This month has seen the release of the second series of Good Omens, the comedic tale of an unlikely friendship between a Biblical angel and a demon who join forces to save the world. It’s based on the book of the same name written by Terry Pratchett and Neil Gaiman, and is a huge hit with critics (and presumably audiences, although Amazon Prime do not publish viewing figures).
Following Netflix’s Sandman, the show marks the second successful screen adaptation of Gaiman in the last 12 months, yet the same cannot be said of Pratchett, despite him being the better selling author.
Why the lack of screen success? What is it about the books of Terry Pratchett that make them so difficult to adapt?
Terry Pratchett and the Discworld novels
When you delve into the world of literature, few names shine as brightly as Terry Pratchett’s. Despite his early death, the prolific British author continues to enchant readers with his Discworld book series, a fantasy universe that satirises our own with clever wit and insightful humour.
His social commentary is so astute, in fact, that his fictional measure that truly measured the nuances of financial inequality has recently been taken up by a real anti-poverty campaign in the United Kingdom.
In short, he is one of the greatest novelists of all time.
Yet despite Pratchett having written more than 40 novels, the odds are that most people reading this will either not have read him, nor even heard of him. One reason could be that he worked almost exclusively in the realm of fantasy. Most likely it’s because there is yet to be a genuinely successful or definitive screen adaptation of his solo work that would bring him to a more mainstream audience.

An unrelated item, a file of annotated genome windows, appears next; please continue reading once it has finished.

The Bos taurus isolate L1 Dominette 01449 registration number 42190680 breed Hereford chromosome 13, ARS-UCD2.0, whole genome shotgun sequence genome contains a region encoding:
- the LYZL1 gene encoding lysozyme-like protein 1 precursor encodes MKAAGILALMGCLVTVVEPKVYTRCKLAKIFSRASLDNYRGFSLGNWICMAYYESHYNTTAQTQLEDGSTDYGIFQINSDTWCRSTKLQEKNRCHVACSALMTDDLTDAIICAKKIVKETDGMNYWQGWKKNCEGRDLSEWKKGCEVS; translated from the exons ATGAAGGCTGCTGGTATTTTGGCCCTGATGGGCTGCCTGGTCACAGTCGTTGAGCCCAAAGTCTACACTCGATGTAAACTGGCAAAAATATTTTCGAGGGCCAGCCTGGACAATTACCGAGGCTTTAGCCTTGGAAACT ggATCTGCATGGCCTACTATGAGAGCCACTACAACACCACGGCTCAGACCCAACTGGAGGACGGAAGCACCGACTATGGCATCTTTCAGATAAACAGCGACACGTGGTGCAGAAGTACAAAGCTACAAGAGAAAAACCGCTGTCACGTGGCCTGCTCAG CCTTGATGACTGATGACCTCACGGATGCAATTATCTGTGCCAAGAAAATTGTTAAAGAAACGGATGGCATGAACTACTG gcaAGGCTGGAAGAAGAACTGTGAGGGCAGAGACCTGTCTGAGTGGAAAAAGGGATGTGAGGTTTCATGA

Including Good Omens, there have been 11 small screen adaptations of Pratchett’s work in 32 years, both animated and live action (from very low to quite medium budget), although intriguingly none yet for the silver screen.
Seven have been set in his legendary Discworld. Some have been incredibly faithful adaptations – Hogfather (2006) pretty much replicates every scene in the book in order. Others have taken varying levels of artistic licence, the most controversial being The Watch (2022), which completely reimagined character, setting and tone.
What they all have in common is that none have cut through into the public consciousness. We’re still waiting for that Terry Pratchett adaptation. Where is his BBC version of Pride & Prejudice? His Fight Club? His Lord of the Rings?
A clash of cultures
It appears to be the age-old issue that plagues all screen adaptations of the written word: narration.
Pratchett’s writing style is whimsical, all sharp satire wrapped in well-observed humour. But most of this is contained not in the dialogue or dramatic situation, but the narration. The choice of word, the turn of phrase, or even CAPITALISATION (the main character of Death only SPEAKS IN CAPITALS) all contribute to the uniqueness of Pratchett’s voice and joy of the stories.